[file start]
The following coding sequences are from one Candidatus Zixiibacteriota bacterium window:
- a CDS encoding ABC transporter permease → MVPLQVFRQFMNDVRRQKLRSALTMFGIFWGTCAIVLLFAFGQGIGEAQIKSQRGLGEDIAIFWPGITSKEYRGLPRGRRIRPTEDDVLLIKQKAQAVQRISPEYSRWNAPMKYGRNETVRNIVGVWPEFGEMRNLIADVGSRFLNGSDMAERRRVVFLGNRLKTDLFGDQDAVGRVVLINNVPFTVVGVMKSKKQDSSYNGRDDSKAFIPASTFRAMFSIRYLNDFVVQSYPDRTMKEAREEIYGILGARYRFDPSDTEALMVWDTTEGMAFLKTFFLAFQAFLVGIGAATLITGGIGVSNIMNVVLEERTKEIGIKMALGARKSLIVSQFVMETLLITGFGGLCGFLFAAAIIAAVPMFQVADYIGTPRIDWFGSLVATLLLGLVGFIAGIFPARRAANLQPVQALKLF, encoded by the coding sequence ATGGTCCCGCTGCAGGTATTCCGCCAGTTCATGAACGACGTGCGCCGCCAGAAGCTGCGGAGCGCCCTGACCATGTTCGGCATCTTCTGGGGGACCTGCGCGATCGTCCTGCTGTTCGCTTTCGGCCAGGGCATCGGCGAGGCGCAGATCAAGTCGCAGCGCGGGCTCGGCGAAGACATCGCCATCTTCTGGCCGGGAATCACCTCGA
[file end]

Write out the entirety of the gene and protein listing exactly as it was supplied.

The following coding sequences are from one Candidatus Zixiibacteriota bacterium window:
- a CDS encoding ABC transporter permease → MVPLQVFRQFMNDVRRQKLRSALTMFGIFWGTCAIVLLFAFGQGIGEAQIKSQRGLGEDIAIFWPGITSKEYRGLPRGRRIRPTEDDVLLIKQKAQAVQRISPEYSRWNAPMKYGRNETVRNIVGVWPEFGEMRNLIADVGSRFLNGSDMAERRRVVFLGNRLKTDLFGDQDAVGRVVLINNVPFTVVGVMKSKKQDSSYNGRDDSKAFIPASTFRAMFSIRYLNDFVVQSYPDRTMKEAREEIYGILGARYRFDPSDTEALMVWDTTEGMAFLKTFFLAFQAFLVGIGAATLITGGIGVSNIMNVVLEERTKEIGIKMALGARKSLIVSQFVMETLLITGFGGLCGFLFAAAIIAAVPMFQVADYIGTPRIDWFGSLVATLLLGLVGFIAGIFPARRAANLQPVQALKLF, encoded by the coding sequence ATGGTCCCGCTGCAGGTATTCCGCCAGTTCATGAACGACGTGCGCCGCCAGAAGCTGCGGAGCGCCCTGACCATGTTCGGCATCTTCTGGGGGACCTGCGCGATCGTCCTGCTGTTCGCTTTCGGCCAGGGCATCGGCGAGGCGCAGATCAAGTCGCAGCGCGGGCTCGGCGAAGACATCGCCATCTTCTGGCCGGGAATCACCTCGA